Over time, you’ll become more familiar with what low blood sugar feels like and what to do about it. Learn more about hypos here. Another opportunity to learn more about hypos is through joining the Hypo Program on www.hypoprogram.com.

If you are unsure about how to manage a hypo, please seek advice from your doctor.

High blood sugar (hyperglycaemia)

High blood sugar, also called hyperglycaemia or a ‘hyper’, happens when glucose cannot enter the body cells and builds up in your blood3. A hyper can be dangerous, damaging your blood vessels and reducing the supply of oxygen and nutrient-rich blood going to your body’s organs and nerves3. Over time, this can result in irreversible tissue damage and serious health complications7.

Symptoms of high blood sugar

  • Tiredness and lethargy
  • Passing more urine than usual
  • Being very thirsty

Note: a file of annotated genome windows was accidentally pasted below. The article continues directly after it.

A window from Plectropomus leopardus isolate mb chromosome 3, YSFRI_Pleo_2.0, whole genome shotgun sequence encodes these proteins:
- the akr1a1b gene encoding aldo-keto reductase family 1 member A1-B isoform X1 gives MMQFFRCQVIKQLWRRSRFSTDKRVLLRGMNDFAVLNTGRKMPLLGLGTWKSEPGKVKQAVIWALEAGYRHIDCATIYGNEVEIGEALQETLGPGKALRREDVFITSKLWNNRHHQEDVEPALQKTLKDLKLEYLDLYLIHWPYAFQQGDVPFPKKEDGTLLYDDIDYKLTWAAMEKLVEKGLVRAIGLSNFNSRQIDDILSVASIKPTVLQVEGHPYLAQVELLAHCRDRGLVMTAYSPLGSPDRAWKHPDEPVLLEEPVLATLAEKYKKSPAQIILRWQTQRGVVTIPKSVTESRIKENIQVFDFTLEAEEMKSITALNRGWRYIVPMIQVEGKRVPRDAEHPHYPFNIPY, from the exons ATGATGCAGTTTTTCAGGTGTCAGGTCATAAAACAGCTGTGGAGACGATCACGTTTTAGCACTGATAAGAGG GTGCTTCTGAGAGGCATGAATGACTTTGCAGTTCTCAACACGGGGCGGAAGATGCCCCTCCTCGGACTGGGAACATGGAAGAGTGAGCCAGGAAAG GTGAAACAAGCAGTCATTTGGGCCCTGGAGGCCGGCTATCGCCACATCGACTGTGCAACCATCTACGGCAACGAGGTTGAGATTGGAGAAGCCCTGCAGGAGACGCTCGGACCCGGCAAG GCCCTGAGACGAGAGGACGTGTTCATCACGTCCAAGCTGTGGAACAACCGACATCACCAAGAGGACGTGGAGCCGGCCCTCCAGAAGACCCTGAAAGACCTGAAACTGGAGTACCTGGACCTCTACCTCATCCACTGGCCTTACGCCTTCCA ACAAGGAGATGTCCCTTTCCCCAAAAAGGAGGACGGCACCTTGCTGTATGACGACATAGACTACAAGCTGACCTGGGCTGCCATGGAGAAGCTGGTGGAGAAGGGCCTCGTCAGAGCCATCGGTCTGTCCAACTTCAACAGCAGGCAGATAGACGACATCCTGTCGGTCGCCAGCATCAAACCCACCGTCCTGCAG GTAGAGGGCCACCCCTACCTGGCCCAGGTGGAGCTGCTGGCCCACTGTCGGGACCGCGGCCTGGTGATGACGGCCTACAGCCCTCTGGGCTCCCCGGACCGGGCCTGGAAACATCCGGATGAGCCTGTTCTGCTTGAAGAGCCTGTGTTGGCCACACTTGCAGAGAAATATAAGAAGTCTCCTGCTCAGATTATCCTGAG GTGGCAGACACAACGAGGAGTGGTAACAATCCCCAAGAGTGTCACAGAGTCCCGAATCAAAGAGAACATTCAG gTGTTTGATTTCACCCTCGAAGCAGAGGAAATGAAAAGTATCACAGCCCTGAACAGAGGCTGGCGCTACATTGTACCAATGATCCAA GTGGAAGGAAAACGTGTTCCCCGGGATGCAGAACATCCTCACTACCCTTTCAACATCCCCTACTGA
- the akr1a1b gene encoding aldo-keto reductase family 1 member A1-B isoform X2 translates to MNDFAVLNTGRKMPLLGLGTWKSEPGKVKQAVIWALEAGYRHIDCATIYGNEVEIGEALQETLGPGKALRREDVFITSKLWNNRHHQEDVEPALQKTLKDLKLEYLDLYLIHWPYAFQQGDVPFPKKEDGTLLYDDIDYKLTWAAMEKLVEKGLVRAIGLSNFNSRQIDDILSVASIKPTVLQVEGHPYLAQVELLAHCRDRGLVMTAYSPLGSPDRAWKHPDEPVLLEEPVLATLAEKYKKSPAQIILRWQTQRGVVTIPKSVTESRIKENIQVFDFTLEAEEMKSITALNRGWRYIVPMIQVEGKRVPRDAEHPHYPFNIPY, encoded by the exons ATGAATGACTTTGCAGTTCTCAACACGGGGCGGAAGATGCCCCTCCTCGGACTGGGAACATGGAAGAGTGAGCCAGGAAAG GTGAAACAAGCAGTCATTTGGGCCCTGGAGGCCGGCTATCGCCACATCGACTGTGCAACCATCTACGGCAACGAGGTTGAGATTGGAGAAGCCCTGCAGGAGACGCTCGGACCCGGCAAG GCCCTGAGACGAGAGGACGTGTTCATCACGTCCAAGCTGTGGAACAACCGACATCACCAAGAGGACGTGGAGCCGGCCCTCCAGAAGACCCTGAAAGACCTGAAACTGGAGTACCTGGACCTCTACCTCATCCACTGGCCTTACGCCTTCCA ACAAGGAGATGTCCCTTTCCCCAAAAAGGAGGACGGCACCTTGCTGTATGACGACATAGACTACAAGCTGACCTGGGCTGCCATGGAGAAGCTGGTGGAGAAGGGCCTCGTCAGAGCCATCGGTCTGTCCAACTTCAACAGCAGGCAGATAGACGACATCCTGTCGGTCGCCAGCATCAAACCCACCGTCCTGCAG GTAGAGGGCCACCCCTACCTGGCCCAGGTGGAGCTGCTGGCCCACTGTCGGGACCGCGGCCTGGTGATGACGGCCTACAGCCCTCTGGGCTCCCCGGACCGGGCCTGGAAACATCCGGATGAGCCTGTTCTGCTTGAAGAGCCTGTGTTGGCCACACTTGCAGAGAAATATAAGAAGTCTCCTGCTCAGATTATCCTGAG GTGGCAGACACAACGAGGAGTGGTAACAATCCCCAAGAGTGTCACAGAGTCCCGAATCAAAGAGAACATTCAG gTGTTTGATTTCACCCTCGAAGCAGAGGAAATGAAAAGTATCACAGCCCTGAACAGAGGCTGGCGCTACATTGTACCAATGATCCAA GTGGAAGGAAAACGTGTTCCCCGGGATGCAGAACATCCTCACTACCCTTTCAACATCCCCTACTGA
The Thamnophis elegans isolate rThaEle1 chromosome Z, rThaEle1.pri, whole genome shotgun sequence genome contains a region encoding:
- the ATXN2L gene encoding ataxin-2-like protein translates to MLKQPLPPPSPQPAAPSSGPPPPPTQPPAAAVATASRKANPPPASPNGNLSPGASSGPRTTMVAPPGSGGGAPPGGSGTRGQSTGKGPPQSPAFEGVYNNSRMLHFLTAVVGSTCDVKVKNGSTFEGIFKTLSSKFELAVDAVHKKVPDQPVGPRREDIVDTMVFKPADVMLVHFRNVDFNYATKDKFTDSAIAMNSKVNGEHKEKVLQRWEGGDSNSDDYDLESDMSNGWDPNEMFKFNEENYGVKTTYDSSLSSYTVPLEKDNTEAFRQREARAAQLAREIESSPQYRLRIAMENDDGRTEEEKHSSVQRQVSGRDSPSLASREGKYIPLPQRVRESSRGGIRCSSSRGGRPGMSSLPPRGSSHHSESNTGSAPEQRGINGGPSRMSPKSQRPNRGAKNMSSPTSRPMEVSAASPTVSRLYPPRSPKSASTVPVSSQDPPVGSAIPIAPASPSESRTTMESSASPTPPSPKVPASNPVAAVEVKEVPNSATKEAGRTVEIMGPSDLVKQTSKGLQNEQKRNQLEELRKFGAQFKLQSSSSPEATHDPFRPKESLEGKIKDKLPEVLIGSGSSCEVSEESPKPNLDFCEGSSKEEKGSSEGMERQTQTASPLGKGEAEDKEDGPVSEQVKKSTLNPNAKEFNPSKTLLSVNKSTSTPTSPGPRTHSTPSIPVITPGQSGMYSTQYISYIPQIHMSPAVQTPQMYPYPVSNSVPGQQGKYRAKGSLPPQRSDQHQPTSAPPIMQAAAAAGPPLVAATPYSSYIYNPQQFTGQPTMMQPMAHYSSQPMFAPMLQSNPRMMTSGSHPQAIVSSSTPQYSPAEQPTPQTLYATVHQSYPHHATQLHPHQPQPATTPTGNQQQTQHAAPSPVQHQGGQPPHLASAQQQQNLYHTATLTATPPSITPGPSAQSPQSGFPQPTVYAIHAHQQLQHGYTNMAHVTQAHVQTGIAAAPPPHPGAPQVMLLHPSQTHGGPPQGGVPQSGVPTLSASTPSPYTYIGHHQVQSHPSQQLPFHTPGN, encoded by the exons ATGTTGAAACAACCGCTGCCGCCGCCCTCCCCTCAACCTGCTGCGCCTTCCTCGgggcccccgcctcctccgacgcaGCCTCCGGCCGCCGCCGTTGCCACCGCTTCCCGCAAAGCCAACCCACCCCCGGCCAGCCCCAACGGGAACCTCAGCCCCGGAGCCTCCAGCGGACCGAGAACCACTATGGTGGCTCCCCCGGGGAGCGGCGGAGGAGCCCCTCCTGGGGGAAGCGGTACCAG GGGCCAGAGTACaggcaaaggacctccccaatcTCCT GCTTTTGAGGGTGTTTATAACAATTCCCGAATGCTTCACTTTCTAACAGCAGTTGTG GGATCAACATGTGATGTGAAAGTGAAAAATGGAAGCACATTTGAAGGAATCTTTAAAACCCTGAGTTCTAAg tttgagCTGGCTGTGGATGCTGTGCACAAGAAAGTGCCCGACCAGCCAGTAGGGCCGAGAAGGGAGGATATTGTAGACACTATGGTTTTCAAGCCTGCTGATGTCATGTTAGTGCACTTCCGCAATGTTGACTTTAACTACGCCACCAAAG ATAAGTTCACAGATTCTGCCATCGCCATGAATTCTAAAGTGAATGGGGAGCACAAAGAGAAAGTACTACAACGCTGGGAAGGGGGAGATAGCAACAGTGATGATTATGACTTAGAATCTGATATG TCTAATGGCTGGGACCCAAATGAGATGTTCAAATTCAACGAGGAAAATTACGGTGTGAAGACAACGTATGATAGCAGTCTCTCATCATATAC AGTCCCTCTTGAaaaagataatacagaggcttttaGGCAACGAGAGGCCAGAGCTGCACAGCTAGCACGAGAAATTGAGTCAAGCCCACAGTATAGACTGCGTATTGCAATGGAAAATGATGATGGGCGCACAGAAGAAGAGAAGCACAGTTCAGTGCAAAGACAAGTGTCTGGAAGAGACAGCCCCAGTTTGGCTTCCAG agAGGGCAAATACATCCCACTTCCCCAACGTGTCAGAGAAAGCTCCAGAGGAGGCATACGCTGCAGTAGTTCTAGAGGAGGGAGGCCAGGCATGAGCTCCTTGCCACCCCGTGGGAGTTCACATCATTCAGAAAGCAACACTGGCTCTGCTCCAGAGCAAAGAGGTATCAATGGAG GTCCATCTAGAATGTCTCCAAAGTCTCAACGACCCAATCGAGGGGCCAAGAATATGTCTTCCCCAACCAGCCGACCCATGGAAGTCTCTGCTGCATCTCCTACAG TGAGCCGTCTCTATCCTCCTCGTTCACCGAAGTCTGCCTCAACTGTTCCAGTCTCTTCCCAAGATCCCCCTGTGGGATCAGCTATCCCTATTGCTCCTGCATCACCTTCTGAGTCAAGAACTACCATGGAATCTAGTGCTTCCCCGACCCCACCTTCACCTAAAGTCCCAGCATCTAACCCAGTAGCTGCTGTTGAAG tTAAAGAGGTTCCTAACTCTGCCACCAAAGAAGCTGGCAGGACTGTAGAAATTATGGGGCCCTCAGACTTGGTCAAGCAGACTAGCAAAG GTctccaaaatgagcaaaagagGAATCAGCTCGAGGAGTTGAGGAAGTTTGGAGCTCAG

• Blurred vision
  • Headaches

You may experience one or more of these symptoms when your blood sugar levels are high3, or a family member or friend might mention that you do not quite seem your usual self. Understand the signs a hyper, as well as some ideas to prevent it, here.

How to manage high blood sugar (hyper)

If you experience frequent high blood sugar levels, you may be advised to3:

  • Check your blood sugar more often than usual, specifically before and after your meals
  • Change your diet and try to avoid foods that cause your blood sugar to rise, such as cakes and sugary drinks
  • Drink lots of sugar-free liquids
  • Try and exercise more often to lower your blood sugar level, it can be something gentle and regular, like walking